No need for speed

When I saw that flash of lightning crack through the sky on my way to the track tonight, I got all giddy inside thinking my dreams of the day were about to come true: Speed training would surely have to be canceled if it were lightening out, wouldn’t it? 😀

Some of you may have noticed that I put a Gloomy Gus emoticon next to a sentence, last week, that declared the end of hill training. And if you’re new to my blog, you may have thought I was being sarcastic, and rightfully so, given that there really aren’t too many runners out there who jump for joy when it comes to hill training. I, however, am one of those runners. I haven’t really been overly secretive when it comes to my love of hills. I love speeding up them, I love passing people on them, I love feeling like I’m on top of the world, and I love what they do for my butt. But that’s not all I love about hills, there’s still one more component that I haven’t yet widely discussed: When I’m running up hills, I love that I’m not having to do speed intervals around the track. I HATE THE TRACK!

But unfortunately for me, the end of hill training meant the beginning of speed work, my nemesis!

My hate for speed work goes back a few years when I was training for my very first half marathon. I’m not sure exactly what the method was of the speed repeats that was being employed on me at the time, but basically it was a give-her-everything-you’ve-got-for-400-metre-repeats-and-puke method. And me being the competitive person I am, I did give her everything I had and then some. I was practically puking every lap, my face was in a permanent state of purple, my head was ringing and I could barely stand up, let alone do a recovery lap. And the debilitating pain (Hello IT band!) that the constant circling of the track left on my body was just too much. Three weeks before race day, my legs had had enough.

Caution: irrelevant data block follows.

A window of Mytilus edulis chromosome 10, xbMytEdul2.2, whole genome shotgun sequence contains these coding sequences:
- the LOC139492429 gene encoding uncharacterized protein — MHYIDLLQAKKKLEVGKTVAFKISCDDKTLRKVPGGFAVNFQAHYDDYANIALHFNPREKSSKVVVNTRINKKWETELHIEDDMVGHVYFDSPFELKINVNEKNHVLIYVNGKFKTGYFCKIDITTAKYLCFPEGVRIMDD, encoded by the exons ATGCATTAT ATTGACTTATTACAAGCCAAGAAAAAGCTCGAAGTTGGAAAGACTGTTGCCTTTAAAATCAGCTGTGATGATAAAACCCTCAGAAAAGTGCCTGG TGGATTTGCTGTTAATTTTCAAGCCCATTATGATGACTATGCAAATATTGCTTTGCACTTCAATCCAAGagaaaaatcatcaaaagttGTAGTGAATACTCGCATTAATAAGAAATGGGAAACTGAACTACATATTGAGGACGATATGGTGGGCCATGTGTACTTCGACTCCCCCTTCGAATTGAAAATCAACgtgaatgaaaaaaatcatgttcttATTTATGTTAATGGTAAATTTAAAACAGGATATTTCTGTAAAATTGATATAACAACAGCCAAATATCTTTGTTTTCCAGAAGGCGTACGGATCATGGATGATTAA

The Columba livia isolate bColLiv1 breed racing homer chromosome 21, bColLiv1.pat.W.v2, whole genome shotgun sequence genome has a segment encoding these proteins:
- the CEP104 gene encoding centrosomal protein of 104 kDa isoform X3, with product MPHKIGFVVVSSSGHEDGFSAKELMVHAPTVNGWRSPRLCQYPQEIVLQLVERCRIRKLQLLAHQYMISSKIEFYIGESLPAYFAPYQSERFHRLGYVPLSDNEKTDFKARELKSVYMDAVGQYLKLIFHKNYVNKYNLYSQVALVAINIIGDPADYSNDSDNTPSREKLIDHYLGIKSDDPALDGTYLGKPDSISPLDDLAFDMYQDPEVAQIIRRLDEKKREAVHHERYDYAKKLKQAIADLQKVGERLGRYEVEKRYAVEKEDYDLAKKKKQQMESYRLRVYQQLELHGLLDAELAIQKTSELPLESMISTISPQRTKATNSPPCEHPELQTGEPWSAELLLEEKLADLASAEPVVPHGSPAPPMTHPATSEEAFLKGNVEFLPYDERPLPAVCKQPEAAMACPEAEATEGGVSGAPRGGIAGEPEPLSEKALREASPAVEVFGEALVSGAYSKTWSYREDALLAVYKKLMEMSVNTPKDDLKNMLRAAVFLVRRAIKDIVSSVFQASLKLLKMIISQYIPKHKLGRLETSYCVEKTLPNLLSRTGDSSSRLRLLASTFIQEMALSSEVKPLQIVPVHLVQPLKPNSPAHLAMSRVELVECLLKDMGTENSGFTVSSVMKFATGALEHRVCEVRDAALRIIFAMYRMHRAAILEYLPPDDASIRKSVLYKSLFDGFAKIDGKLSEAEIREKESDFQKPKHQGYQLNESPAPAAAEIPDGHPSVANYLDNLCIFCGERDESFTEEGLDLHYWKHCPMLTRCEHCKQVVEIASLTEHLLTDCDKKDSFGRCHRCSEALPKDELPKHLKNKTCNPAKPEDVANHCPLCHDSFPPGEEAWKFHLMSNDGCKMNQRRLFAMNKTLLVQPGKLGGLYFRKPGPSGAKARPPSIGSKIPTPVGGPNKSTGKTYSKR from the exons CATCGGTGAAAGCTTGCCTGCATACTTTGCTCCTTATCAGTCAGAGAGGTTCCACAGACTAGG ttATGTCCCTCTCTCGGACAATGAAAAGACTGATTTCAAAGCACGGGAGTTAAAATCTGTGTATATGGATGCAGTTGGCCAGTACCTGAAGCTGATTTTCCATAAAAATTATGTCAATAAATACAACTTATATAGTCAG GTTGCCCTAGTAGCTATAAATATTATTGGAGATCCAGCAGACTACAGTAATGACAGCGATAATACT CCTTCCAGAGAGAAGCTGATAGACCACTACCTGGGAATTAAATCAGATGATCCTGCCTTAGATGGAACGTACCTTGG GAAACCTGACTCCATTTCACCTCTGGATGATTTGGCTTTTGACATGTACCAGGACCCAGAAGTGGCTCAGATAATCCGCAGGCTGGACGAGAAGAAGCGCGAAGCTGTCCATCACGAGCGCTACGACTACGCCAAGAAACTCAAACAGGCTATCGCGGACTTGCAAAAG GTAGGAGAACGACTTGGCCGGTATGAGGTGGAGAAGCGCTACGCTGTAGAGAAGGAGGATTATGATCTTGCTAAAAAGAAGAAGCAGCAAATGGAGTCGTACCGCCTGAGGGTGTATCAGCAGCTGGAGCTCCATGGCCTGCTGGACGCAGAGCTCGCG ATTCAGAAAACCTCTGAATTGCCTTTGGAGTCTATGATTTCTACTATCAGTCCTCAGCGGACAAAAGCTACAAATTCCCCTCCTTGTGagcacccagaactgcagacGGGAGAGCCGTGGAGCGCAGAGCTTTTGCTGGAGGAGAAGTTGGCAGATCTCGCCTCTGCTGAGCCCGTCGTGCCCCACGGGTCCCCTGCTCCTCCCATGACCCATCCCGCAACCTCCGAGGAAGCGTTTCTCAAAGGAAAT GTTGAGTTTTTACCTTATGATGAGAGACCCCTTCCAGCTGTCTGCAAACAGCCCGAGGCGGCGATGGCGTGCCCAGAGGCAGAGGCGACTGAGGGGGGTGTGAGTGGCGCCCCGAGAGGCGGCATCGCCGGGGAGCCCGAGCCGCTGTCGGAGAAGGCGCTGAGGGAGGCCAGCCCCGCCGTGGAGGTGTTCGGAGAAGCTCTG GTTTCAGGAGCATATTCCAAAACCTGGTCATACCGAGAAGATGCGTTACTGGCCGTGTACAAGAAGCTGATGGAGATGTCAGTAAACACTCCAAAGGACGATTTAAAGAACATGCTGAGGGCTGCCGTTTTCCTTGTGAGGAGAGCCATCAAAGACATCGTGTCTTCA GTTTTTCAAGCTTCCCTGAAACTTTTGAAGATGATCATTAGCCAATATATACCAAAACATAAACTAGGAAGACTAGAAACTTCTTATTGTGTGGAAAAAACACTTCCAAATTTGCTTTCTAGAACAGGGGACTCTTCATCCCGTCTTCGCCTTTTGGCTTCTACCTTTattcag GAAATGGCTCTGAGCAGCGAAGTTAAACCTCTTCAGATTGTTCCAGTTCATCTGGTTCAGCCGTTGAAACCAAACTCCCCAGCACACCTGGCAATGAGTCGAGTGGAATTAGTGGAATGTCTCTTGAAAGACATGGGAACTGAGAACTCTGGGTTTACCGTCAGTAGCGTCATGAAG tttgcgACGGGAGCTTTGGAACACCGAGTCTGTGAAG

So yeah, I’m still a little bitter. I tend to hold grudges if you haven’t noticed; I still haven’t set foot on Big White, or locked my feet into a snowboard after breaking my wrist on the mountain seven years ago … maybe I need help 😉

TONIGHT’S RUN (The lightening didn’t stick around)

  • 6 p.m. BG before: 7.3
  • Temp basal: -60 per cent
  • Warm up: 2.5 km + 4 laps around the track
  • Four 800 metre repeats with a recovery lap in between each
  • Cool down: 4 laps around the track
  • 8 p.m. BG after: 10.1

Seeing as how we were all meeting at my old high school’s track, which is only a couple of kilometres out from my brother’s house, I got it in my brilliant little head that I would run out to the track instead of drive and get my warm up out of the way right away, and then run back to my brother’s afterwards for my cool down. Well, it didn’t quite work out that way. I think I was about 1 km into the warm up when I realized there was no way in hell I was gonna want to run home after doing speed repeats. (Thank you Carol for driving to the rescue!) And then when I got to the track, it took awhile for us all to get going, and by that time I figured my warm up had worn off, so I ended up doing the warm up laps anyway.

The speed intervals that we’re doing is the Yasso 800s method, which was created by Bart Yasso, and which apparently isn’t so taxing on your body and it’s less likely to cause injury. Unlike the previous methods I’ve endured, where I’ve practically killed myself trying to round that track, with Yasso you still have to go fast, but as Garmin Guru Pete informed me, you’re just supposed to go “comfortably” fast.

“Comfortably,” however, didn’t really register with me the first go around. I clocked 1:45 for my first of two 400 metres laps, which would have been great and impressive had I not been sucking air for half of it and thinking holy crap am I gonna be able to even finish this lap, let alone a second one at this speed? Yeah no, I had to back it off a bit:


  1. 1:45 and 2:02
  2. 2:02 and 2:05
  3. 1:58 and 2:04
  4. 2:01 and 2:06

So the goal with Yasso is to stay consistent with your laps, and if you can do that, apparently, you can figure out your marathon time. So given tonight’s laps, I would have either made it to the finish line in 3 hours and 47 minutes or 4 hours and 7 minutes or 4 hours and 2 minutes.

They keep telling me it will get easier; I’m dubious.

Do you like speed intervals? Why?

Megan does!

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